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Reflections upon Pbysucks.

Othing more absoare than the Philosophy of Nature.

II. Little of Certainty to be established in this Science.

H. Natural Pbitofopby firi illustrated by Ariftotle.

IV. His Method, and Principles.

V. An Abridgment of Ariftotle's Phyficks.

VI. The Faults of this Ariftotelian System.

VII. The Judgment of the ancient Philofopbers, upon Pbxficks.

VIII. The Opinion of the Roman Auibors w bo bave treated

of the fame Subje&o

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IX. A Censure of modern Pbysocks

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X. Of the Cartesian system in particular.
XI. The Excellencies and Defaults of the modern Naturalifts.
XII, The Means of bringing this Science to Perfe£tion,
XIII. Natural Philosophy inclind to rest too much in the Credo

ture, without looking up to the Creator..

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Reflections upon Metaphyficks.
I. ro infallible Science, bút bbat's Metaphyfical.

1. Ariftotle's Dekgin bis Metapbyficks, with an
Abridgment of that Work.
III. Ariftøtte the best Reafower of all the Philofopbers about

fupernatural Things, and spiritual Subftances.

IV. This Science to be perfe&ed by removing the common

: Difficulsies.

Reflections upon the Use of Philofopby in Religion.

1. Hilosophy, being the firf Instrument of Religion, by

which is establishes its Maxims, ongbt to be found

II. We ought to be forft Chriftians, before we commence Philo.
: sophers.
III. The best Philosophy that wbicb is most agreeable to religion.
IV. Chriftianity begins with the Submission of Reafon ro Fantb.
V, When Reason has made this Submiffion , Philofophone to be belt

Pule by which it can explain it felf, efpecially Ariftotle's

Philosopby.

VI. Thilofophy, (and above all, the Ariftotelian) serviceable

10 Religion, not only by, supplying it with terms and Ex-

presions, but likewise with a Method of Reafoning.
VII. The obief Use of Pbilosopby in Religiax.
VII. This use more particularly represented.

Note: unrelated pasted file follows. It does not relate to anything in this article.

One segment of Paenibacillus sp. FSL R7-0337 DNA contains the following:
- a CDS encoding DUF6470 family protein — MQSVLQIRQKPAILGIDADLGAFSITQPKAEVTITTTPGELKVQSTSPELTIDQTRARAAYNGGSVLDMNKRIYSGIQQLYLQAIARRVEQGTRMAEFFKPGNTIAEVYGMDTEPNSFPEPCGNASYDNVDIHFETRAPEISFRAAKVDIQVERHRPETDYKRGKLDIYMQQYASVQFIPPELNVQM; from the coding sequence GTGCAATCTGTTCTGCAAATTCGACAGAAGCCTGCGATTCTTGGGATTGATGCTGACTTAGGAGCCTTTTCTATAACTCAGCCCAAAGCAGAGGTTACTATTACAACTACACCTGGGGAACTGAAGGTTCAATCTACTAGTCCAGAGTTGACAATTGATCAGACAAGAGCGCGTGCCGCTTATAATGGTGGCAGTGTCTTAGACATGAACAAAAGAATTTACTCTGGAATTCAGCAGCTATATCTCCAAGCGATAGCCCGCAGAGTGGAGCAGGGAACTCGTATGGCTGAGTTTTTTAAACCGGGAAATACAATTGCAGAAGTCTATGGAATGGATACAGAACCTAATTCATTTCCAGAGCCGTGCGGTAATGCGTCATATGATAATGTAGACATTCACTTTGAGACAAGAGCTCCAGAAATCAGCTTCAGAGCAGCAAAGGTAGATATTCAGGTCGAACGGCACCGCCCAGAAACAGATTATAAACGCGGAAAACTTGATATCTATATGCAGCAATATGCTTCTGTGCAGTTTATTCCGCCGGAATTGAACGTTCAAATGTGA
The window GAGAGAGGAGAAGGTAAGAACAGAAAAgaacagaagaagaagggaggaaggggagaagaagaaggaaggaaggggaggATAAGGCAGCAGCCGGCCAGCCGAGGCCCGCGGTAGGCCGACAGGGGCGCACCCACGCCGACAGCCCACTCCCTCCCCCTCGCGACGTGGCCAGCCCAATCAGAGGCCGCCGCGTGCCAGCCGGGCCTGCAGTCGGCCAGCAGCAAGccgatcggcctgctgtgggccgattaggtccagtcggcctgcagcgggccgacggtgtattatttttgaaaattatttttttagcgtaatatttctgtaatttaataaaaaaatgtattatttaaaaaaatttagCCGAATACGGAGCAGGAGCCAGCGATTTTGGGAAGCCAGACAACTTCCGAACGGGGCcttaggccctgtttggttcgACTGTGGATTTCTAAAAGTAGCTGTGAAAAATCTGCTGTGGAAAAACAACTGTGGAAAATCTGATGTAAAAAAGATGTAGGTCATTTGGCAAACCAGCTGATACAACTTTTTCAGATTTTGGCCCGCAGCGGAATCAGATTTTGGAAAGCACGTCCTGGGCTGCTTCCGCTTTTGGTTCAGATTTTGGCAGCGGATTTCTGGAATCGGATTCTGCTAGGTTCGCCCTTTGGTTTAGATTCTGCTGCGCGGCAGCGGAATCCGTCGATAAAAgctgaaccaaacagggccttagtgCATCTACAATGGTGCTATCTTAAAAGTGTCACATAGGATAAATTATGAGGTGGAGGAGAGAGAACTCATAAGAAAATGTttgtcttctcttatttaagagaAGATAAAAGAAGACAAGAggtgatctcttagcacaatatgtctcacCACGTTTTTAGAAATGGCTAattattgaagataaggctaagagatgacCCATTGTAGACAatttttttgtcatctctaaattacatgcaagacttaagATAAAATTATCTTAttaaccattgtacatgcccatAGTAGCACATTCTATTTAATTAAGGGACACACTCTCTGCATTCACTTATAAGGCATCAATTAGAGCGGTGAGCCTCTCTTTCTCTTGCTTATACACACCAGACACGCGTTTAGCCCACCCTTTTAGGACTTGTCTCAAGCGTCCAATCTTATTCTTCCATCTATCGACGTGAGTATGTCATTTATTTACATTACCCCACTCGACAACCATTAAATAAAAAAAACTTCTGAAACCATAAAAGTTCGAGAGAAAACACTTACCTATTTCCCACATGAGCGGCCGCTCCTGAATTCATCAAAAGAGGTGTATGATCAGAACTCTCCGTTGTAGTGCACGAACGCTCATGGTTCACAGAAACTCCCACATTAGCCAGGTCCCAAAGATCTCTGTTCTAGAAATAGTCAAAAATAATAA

{X. Philofophy should bave na Aim' or Profpe&t,'' but the Estaa

blishment of Religion.

X. This the great Design of ancient and modern Apologifts.

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Author's PREFACE

Τ Ο Τ Η Ε

Reflections on ELOQUENce.

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F the several

Subjects to be treated of in this Second Volume, there is none that I can better account for to the Publick, than

this of Eloquence; being furnish'd with such admirable Memoirs from the Rhetorical InstruEions of Aristotle, Cicero, and Quintilian ; whole Works in this kind are so exalt, and their Pourtrait of Eloquence so just, and so accomplish’d, as to leave no Room for our Improvements, nor even for our Wishes. But in as much as they proceed by different Ways to their common End, which is Perswasion, ic will not be improper to explain their particular Meshods for the Information of those who shall apply themselves to the Art of Speaking ; that every one may choose that Way which he finds best to comport with his own Genius.

Aristotle, who by his profound Judgment and great Capacity, dives farther into almost all Subjects, than all other Writers, has discours'd of Eloquence mich the truest Accuracy and Strictness of Method. He divides his Work into three Books. In the First he comprizes whatever may seem essential to Rhetorick, its Nature and Definition, the Matter about which it is conversant, the End which it proposes, the Means which it imploys in order to the Attainment of this

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End, which are, its Proofs or Arguments. From hence he passes on to the Division of Rhetorick into three kinds, tho Deliberative, the Demonstrative, and the Judiciary. Each of these is subdivided into imo Parts,' the Deliberative into Exhortation and Dehortation, the Demonstrative into Praise and Dispraise, the Judiciary into Accusation and Defence. The End of the Deliberative kind is to Shew what is useful and expedient, and what is not; as also to debate whether a Profitable Good ought to be preferr’d to an Honest of Moral Good, or a small Good to a greater. The Demonstrative kind is exercised in the praising of Vertae, and the dispraising of Vice : ' And here the Author enters upon a large Enquiry concerning the proper Subjects of Praise and Dispraise. The use of the Judiciary kind is to supply us with offensive or defenfive Weapons, for the attacking of others, or the securing of our selves.